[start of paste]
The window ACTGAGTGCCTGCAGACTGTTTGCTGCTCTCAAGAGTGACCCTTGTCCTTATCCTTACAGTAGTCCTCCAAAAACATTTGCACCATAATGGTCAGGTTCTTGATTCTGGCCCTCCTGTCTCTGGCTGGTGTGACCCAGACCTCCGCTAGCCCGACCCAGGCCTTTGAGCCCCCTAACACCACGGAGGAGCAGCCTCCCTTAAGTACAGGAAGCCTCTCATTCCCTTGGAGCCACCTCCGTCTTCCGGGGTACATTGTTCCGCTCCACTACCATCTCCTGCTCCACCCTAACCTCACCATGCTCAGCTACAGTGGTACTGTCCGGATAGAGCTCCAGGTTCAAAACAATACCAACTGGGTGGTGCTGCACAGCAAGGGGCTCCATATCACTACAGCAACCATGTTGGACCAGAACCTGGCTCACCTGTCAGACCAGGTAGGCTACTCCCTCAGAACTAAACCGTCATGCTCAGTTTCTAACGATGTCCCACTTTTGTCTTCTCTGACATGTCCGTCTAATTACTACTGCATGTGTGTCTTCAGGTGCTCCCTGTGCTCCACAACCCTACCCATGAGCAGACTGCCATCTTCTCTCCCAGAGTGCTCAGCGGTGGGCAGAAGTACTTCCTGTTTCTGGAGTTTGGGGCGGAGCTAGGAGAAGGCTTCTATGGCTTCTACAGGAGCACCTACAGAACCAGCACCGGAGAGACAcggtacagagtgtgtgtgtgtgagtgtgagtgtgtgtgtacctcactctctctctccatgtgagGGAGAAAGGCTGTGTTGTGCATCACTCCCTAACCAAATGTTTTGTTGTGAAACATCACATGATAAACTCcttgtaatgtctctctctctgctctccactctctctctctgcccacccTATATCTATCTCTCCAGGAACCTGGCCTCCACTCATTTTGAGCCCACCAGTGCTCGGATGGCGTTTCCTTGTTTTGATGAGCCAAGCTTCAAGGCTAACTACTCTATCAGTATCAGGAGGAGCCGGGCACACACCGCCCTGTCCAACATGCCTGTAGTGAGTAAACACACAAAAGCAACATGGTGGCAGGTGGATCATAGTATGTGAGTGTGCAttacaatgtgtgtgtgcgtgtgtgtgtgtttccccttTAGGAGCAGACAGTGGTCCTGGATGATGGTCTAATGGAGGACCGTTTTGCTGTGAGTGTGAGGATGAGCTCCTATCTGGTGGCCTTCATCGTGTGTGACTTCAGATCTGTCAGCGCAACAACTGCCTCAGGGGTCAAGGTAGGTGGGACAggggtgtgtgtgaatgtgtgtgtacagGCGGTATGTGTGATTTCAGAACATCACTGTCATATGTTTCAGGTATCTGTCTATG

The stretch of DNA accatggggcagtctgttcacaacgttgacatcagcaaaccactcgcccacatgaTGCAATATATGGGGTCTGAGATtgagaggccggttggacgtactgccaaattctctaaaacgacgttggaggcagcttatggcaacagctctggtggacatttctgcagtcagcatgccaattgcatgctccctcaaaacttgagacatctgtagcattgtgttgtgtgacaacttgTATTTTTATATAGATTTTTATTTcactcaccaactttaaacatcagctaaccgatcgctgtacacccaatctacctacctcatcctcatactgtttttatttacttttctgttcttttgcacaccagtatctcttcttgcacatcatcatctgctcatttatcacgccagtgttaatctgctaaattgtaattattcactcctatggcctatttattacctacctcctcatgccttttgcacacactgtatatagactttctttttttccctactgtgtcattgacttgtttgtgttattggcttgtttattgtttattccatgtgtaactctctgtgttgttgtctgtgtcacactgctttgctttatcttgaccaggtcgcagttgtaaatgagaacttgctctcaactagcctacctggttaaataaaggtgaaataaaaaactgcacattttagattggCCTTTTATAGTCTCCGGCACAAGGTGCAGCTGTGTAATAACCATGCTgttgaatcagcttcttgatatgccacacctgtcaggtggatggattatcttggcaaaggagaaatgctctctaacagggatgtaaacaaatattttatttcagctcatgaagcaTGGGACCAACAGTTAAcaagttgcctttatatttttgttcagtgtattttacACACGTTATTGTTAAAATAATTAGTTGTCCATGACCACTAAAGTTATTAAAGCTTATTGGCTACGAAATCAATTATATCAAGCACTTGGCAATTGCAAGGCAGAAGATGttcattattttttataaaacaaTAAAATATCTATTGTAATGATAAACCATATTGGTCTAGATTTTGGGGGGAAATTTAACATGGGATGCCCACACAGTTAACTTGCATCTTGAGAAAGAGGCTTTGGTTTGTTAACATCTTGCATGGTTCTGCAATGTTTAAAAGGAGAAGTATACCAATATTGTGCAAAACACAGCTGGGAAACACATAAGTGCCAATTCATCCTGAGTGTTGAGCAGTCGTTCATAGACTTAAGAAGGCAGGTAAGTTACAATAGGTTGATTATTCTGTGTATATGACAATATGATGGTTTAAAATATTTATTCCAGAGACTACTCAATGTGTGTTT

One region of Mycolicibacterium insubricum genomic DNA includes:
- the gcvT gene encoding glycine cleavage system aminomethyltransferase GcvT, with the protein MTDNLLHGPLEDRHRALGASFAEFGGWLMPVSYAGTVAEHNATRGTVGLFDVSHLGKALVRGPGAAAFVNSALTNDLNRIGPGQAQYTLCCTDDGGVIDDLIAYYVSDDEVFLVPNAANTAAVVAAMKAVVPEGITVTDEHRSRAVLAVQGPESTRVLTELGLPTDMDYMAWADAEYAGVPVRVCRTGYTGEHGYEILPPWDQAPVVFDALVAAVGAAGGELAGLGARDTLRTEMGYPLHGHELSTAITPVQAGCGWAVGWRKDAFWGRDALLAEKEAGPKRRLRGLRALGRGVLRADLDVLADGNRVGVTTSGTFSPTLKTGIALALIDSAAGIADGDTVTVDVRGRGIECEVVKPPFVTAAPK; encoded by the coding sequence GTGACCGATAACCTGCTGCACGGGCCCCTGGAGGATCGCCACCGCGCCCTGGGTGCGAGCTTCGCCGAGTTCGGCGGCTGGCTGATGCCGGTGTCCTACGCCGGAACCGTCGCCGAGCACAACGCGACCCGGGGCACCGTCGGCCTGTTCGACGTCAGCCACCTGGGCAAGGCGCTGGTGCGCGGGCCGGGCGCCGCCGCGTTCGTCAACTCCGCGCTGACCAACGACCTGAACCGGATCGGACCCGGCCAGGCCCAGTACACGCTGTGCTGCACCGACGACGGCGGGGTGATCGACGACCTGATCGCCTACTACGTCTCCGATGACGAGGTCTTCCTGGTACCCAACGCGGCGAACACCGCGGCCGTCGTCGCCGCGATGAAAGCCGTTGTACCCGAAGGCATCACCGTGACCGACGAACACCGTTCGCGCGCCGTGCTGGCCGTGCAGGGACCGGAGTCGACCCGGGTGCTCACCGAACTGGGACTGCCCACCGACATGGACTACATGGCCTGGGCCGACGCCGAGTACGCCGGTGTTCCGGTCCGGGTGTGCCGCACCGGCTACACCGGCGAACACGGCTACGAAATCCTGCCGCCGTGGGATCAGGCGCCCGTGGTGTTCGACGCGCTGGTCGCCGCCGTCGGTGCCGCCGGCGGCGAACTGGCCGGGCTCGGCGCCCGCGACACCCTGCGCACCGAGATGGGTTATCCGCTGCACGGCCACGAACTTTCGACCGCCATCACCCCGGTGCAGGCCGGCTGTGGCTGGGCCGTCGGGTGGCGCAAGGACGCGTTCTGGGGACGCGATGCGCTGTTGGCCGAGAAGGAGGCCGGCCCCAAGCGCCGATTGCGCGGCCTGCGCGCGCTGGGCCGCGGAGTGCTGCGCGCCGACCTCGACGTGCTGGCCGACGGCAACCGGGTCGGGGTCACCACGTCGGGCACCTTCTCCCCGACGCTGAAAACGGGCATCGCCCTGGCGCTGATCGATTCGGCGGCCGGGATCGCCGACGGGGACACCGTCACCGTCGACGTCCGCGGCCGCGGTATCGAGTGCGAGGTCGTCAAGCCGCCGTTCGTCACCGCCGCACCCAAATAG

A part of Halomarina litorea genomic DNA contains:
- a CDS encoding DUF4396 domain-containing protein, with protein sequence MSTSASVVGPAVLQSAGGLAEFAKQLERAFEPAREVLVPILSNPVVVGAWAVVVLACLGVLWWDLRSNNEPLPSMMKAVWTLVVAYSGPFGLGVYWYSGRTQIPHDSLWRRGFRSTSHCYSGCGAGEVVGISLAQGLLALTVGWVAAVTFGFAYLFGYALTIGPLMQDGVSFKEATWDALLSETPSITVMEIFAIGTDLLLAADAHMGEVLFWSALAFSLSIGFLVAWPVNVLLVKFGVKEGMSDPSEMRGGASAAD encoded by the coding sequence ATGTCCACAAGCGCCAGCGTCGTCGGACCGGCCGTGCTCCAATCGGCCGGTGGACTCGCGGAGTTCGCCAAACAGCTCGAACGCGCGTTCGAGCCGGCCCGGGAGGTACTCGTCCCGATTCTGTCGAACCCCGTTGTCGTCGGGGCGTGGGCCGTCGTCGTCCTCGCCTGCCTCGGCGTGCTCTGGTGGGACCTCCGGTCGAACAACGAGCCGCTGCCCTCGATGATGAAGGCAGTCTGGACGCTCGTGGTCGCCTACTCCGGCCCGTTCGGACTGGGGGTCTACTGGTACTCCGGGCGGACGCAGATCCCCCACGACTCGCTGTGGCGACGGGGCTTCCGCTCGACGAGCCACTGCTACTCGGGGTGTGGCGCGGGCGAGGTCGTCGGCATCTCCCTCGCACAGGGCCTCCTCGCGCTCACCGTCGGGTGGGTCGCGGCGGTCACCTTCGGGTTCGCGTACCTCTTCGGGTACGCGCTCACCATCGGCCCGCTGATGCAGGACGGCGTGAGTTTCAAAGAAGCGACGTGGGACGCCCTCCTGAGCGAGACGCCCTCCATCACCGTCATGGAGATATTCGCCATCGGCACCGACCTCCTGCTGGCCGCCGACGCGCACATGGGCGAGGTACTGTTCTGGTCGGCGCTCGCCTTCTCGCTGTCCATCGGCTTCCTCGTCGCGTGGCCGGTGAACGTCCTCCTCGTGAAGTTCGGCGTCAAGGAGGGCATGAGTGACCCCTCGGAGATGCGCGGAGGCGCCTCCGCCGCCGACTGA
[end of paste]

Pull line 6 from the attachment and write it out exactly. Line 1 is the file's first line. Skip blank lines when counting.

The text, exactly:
- a CDS encoding DUF4396 domain-containing protein, with protein sequence MSTSASVVGPAVLQSAGGLAEFAKQLERAFEPAREVLVPILSNPVVVGAWAVVVLACLGVLWWDLRSNNEPLPSMMKAVWTLVVAYSGPFGLGVYWYSGRTQIPHDSLWRRGFRSTSHCYSGCGAGEVVGISLAQGLLALTVGWVAAVTFGFAYLFGYALTIGPLMQDGVSFKEATWDALLSETPSITVMEIFAIGTDLLLAADAHMGEVLFWSALAFSLSIGFLVAWPVNVLLVKFGVKEGMSDPSEMRGGASAAD encoded by the coding sequence ATGTCCACAAGCGCCAGCGTCGTCGGACCGGCCGTGCTCCAATCGGCCGGTGGACTCGCGGAGTTCGCCAAACAGCTCGAACGCGCGTTCGAGCCGGCCCGGGAGGTACTCGTCCCGATTCTGTCGAACCCCGTTGTCGTCGGGGCGTGGGCCGTCGTCGTCCTCGCCTGCCTCGGCGTGCTCTGGTGGGACCTCCGGTCGAACAACGAGCCGCTGCCCTCGATGATGAAGGCAGTCTGGACGCTCGTGGTCGCCTACTCCGGCCCGTTCGGACTGGGGGTCTACTGGTACTCCGGGCGGACGCAGATCCCCCACGACTCGCTGTGGCGACGGGGCTTCCGCTCGACGAGCCACTGCTACTCGGGGTGTGGCGCGGGCGAGGTCGTCGGCATCTCCCTCGCACAGGGCCTCCTCGCGCTCACCGTCGGGTGGGTCGCGGCGGTCACCTTCGGGTTCGCGTACCTCTTCGGGTACGCGCTCACCATCGGCCCGCTGATGCAGGACGGCGTGAGTTTCAAAGAAGCGACGTGGGACGCCCTCCTGAGCGAGACGCCCTCCATCACCGTCATGGAGATATTCGCCATCGGCACCGACCTCCTGCTGGCCGCCGACGCGCACATGGGCGAGGTACTGTTCTGGTCGGCGCTCGCCTTCTCGCTGTCCATCGGCTTCCTCGTCGCGTGGCCGGTGAACGTCCTCCTCGTGAAGTTCGGCGTCAAGGAGGGCATGAGTGACCCCTCGGAGATGCGCGGAGGCGCCTCCGCCGCCGACTGA